Plenty of room for smaller iron ore players
Benchmark Northern China 62% Fe imports has been trading below $100 a tonne since mid-May and is on course to suffer the first quarter of an average price in double digits since 2009.
The slump in the price – the steelmaking raw material is down some 30% this year – has been blamed on a slowdown in top consumer China and a flood of new supply hitting the market this year and next – mostly from the largest players.
Output at BHP Billiton (LON:BHP), the world's third largest producer, jumped 19% to 56.6 million tonnes in the three months to June. The company is on track to produce 245 million tonnes for the year, way ahead of expectations.
Rio Tinto (LON:RIO) boosted production 11% to 57.5 million during the quarter and is on course to up annual production to 290 million tonnes.
After a slow 2013, top producer Vale (NYSE:VALE) is also hitting a higher gear with output rising 13% to 79.4 million tonnes over the same period. Vale's longer term target is 400 million tonnes a year as its giant S11 expansion comes on stream.
Australia's government forecaster predicts that by 2015 top producers will account for 83% or 1.15 billion tonnes of the global seaborne trade, displacing smaller rivals.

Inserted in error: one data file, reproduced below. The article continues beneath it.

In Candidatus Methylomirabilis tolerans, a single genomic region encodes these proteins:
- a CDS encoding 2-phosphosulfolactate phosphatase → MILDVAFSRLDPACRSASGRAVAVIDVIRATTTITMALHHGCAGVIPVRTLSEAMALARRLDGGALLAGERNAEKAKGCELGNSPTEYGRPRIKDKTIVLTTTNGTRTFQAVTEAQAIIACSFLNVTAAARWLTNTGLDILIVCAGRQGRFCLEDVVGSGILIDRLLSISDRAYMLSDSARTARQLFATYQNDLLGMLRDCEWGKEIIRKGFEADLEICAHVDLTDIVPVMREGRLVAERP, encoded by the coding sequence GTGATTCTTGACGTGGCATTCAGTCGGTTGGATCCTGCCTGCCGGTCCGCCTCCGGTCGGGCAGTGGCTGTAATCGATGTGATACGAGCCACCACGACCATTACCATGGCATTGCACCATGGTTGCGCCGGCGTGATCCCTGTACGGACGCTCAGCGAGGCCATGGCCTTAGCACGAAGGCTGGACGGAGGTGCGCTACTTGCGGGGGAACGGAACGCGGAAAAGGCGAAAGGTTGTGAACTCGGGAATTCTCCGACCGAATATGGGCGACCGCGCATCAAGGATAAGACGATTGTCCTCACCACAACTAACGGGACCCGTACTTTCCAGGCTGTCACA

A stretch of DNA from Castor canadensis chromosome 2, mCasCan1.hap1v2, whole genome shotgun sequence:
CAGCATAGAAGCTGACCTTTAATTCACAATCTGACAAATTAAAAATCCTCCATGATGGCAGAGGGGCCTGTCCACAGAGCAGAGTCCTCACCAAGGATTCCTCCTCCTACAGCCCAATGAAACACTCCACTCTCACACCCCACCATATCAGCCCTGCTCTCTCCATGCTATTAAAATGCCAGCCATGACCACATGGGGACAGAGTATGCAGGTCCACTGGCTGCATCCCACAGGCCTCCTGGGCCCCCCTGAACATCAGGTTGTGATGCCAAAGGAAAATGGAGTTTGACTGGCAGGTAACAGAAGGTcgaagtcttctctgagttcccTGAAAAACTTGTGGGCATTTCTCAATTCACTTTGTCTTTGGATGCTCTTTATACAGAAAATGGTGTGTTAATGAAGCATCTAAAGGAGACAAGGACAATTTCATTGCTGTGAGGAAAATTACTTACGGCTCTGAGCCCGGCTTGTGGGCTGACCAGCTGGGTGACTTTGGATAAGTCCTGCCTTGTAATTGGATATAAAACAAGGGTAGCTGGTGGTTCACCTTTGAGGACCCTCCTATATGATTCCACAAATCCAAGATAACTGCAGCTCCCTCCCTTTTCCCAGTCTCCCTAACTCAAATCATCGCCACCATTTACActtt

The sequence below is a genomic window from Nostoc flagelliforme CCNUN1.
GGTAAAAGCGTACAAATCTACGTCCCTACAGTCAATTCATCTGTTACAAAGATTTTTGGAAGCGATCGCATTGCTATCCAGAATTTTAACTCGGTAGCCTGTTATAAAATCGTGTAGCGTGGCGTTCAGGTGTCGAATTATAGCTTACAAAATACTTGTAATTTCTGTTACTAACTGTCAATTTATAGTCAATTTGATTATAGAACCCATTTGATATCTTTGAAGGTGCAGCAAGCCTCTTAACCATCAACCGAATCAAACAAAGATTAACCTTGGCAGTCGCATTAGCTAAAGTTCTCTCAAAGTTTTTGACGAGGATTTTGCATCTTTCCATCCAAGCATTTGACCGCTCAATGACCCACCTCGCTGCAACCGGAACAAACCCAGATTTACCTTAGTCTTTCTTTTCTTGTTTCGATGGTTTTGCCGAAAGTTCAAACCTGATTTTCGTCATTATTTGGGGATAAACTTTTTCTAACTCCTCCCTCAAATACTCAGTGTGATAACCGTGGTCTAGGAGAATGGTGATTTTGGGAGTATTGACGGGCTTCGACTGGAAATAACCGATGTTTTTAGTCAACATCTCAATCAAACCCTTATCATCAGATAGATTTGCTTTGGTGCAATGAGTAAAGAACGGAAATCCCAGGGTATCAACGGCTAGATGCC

Thanks to production costs in the $25 to $45 range and rocketing volumes, the large producers have been pushing smaller rivals and marginal producers out of the market.
A number of miners have already fallen by the wayside including Sweden's Northland Resources, Australia's Cairn Hill and Canada's Labrador Iron Mines. Analysts are predicting that iron ore is becoming "a big boys game".
Not so fast says MD Ken Brinsden of Atlas Iron, a Pilbara miner with current production of some 10 million tonnes per year and five mines but with ambitions to increase that to above 40 million tonnes.
Brinsden on Monday told Mining Weekly the ASX-listed company could maintain its position despite a high cost structure and that there's room for smaller miners:
"The entire pool of tonnes servicing the Asian markets is currently at 1.6-billion tonnes, and the big four only supply around 800-million tonnes of that. The other 800-million tonnes is structurally disconnected in its cost base," Brinsden said on the sidelines of the Diggers & Dealers conference, in Kalgoorlie.
"You would have to see the big four expand their production phenomenally to materially displace this 800-million tonnes.”
Despite its reliance on truck-haulage of ore, the company is on track to bring costs down to below $50 a tonne, ahead of longer term plans to build its own railway transport system.
Image courtesy of Atlas